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"Left-vs.-Right" is not the only false paradigm!

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Author Topic: "Left-vs.-Right" is not the only false paradigm!  (Read 4886 times)
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« on: August 30, 2010, 11:25:39 am »

An excellent piece!


I definitely agree with the idea of a social safety net,

I wouldn’t say I agree with the average “liberal’s” idea of a social safety net, but I definitely support a guranteed income, partly because it achieves the basic underlying goal of a social safety net without all of the ridiculously wasteful bureaucratic paper-shuffling we have now.

and even more with the idea of a living wage that allows the common working man to live a life sufficient to reflect the respectability which his labor has earned him, and to allow him sufficient leisure time to develop his intellectual, artistic, and/or craftsmanship skills to the utter extent of his talent.

What annoys me to no end is that so many of the establishment liberal types who presume to speak on behalf of the “common working man,” and who promote the idea of a “living wage,” almost always insist on taxing wages to death. Ever notice how Michael Moore, for instance, never speaks out against the horribly regressive payroll tax?

As to the few establishment liberals who do speak out against that tax, they always insist on replacing it with the horrendous carbon tax, even though that is itself a job-destroying tax on labor:,333.msg984.html#msg984

Such should absolutely allow him to participate in public affairs as a significant and important citizen.

And that, of course, would undoubtedly offend countless right-wing ideologues, because I often hear them peddle the aristocratic notion that only landowners should be allowed to vote. Then they wonder why so few take them seriously when they parrot empty slogans about “liberty.”

In particular, I believe that there is definitely a place for a fiat currency,

Well, that depends on the type of fiat currency one is talking about, because there’s a world of difference between the debt-free fiat currency that I and others propose and the debt-based fiat currency we have now:,379.0.html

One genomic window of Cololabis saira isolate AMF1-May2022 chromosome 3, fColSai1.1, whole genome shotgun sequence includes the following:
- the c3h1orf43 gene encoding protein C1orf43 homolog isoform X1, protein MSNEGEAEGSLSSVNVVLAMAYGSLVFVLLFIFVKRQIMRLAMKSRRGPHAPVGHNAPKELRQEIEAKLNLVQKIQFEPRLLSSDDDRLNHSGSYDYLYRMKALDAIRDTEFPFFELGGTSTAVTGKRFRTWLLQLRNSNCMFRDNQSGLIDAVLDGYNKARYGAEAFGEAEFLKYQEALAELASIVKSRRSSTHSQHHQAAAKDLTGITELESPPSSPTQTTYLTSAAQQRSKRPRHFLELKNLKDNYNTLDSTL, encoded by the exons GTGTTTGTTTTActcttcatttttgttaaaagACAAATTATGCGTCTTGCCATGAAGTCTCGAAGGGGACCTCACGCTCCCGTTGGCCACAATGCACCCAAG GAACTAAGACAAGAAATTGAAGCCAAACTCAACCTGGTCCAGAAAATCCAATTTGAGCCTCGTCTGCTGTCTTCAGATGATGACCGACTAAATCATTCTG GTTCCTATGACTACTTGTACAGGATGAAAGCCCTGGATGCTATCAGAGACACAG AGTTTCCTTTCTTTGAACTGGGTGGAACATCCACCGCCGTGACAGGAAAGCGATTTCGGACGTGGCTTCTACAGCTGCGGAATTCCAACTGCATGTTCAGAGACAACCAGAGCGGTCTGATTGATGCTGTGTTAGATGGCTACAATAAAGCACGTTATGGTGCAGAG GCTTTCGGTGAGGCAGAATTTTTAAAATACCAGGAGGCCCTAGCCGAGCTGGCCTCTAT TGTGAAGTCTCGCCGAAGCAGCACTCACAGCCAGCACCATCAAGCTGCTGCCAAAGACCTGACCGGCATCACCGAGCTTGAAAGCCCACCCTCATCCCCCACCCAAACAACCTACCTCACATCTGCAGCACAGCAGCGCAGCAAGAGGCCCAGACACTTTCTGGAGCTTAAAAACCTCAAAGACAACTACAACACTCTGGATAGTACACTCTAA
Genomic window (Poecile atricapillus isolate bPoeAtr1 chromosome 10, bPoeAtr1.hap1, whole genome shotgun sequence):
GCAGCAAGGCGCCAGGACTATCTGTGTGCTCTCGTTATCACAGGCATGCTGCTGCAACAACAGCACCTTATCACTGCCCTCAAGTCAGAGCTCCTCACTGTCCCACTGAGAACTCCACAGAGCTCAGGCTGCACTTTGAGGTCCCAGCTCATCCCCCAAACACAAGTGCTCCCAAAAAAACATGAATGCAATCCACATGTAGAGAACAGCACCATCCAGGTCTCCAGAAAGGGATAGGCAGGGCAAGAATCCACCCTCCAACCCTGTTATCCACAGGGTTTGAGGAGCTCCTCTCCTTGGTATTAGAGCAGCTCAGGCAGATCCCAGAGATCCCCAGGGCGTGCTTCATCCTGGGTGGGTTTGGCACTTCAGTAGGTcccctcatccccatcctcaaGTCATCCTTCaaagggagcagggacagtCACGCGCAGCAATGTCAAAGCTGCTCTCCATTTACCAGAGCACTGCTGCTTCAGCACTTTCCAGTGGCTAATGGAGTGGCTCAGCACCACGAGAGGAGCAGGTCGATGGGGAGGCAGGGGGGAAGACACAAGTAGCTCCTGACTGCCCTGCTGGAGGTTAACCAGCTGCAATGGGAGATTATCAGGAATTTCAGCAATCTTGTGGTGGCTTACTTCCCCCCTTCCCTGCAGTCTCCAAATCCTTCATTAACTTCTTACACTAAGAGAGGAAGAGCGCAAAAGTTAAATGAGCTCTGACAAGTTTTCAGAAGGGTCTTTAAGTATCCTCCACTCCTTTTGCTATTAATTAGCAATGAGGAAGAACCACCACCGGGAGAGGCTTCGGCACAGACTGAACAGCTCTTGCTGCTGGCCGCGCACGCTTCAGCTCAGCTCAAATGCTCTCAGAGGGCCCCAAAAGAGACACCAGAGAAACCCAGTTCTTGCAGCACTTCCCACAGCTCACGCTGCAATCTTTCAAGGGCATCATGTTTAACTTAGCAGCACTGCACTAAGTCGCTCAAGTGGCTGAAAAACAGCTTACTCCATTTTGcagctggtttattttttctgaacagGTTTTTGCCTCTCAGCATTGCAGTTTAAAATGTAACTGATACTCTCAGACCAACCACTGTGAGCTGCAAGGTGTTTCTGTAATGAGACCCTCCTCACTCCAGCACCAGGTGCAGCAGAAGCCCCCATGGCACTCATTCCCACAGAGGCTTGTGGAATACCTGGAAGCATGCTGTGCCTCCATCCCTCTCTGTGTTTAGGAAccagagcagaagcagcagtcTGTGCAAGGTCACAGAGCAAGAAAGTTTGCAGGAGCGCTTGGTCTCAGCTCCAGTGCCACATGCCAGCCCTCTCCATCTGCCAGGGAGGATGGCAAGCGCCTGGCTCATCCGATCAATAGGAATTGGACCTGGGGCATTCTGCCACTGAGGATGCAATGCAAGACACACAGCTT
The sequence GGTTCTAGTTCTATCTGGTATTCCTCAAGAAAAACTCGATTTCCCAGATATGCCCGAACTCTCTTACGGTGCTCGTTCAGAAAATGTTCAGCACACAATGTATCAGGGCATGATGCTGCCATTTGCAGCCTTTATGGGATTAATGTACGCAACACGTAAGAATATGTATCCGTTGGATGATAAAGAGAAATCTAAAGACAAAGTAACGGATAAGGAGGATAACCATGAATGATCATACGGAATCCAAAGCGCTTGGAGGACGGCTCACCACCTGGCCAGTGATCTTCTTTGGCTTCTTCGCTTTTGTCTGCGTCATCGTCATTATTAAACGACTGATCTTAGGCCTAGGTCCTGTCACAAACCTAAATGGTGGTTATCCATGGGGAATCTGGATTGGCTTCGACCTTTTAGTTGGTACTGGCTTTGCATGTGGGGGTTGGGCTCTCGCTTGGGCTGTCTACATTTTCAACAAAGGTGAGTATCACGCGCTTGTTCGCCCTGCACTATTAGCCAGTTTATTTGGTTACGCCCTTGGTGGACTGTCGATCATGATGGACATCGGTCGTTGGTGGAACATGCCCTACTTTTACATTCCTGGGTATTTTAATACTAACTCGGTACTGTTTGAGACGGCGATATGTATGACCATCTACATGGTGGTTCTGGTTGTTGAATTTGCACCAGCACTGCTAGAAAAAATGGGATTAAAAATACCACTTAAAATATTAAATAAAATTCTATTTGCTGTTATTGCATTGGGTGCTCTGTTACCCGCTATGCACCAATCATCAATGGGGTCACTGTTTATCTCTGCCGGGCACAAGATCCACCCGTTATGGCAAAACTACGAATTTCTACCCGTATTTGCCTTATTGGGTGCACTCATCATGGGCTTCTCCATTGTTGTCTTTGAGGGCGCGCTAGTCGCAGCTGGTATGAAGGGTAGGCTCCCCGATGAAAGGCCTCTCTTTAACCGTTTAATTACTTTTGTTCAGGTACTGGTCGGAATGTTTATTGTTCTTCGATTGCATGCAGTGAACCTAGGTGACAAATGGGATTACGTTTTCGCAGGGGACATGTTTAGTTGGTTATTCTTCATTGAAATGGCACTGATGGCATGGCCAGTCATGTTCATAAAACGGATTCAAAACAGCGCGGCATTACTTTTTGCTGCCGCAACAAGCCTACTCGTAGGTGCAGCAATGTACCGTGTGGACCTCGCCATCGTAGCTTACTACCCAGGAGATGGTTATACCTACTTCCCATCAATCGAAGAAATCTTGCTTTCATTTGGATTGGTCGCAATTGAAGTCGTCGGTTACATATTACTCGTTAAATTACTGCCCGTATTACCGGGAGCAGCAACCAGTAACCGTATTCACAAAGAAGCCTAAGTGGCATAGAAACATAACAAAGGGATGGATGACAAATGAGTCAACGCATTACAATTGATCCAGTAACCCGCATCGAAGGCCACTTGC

as I believe that fiat currency, carefully apportioned to allow economic growth without any undue inflationary effect, is, in fact, commodity-based,

Actually, by definition, a currency is “backed” by a given commodity only if it’s “redeemable” in that commodity. To “redeem” money means to destroy it, and hence permanently remove it from circulation. The only thing for which debt-free Greenbacks would be redeemable is the payment of taxes, so in that sense they would be backed by the same thing that currently backs U.S. bonds -- the Constitutional taxing power of the U.S. government.

with the commodity being faith in the issuing society's economic future, which I believe to be as quantifiable and accountable a commodity as goodwill on a business balance sheet.

I’m not sure it would be wise to define “faith” in something as a “commodity,” because for most people the term commodity implies something tangible that one can actually see and touch. The key is to not fall into the Austrian School trap of defining money as a commodity to begin with:

The problem that this creates: how to prevent a deflationary tailspin in times of economic stagnation or downturn, when faith in the society's economic future (i.e., the commodity basis of carefully apportioned fiat currency) will have disappeared.  At this point, civic investment funded by debt instruments may restore faith in the future, and, thus, kill the deflationary monster.

Funding things with debt instruments is the very thing that got us into this mess in the first place. That’s why Greenbackers such as myself advocate financing the construction and renovation of public infrastucture with debt-free money instead:
« Last Edit: October 05, 2010, 01:31:24 pm by Geolibertarian » Report Spam   Logged

"For the first years of [Ludwig von] Mises’s life in the United States...he was almost totally dependent on annual research grants from the Rockefeller Foundation.” -- Richard M. Ebeling

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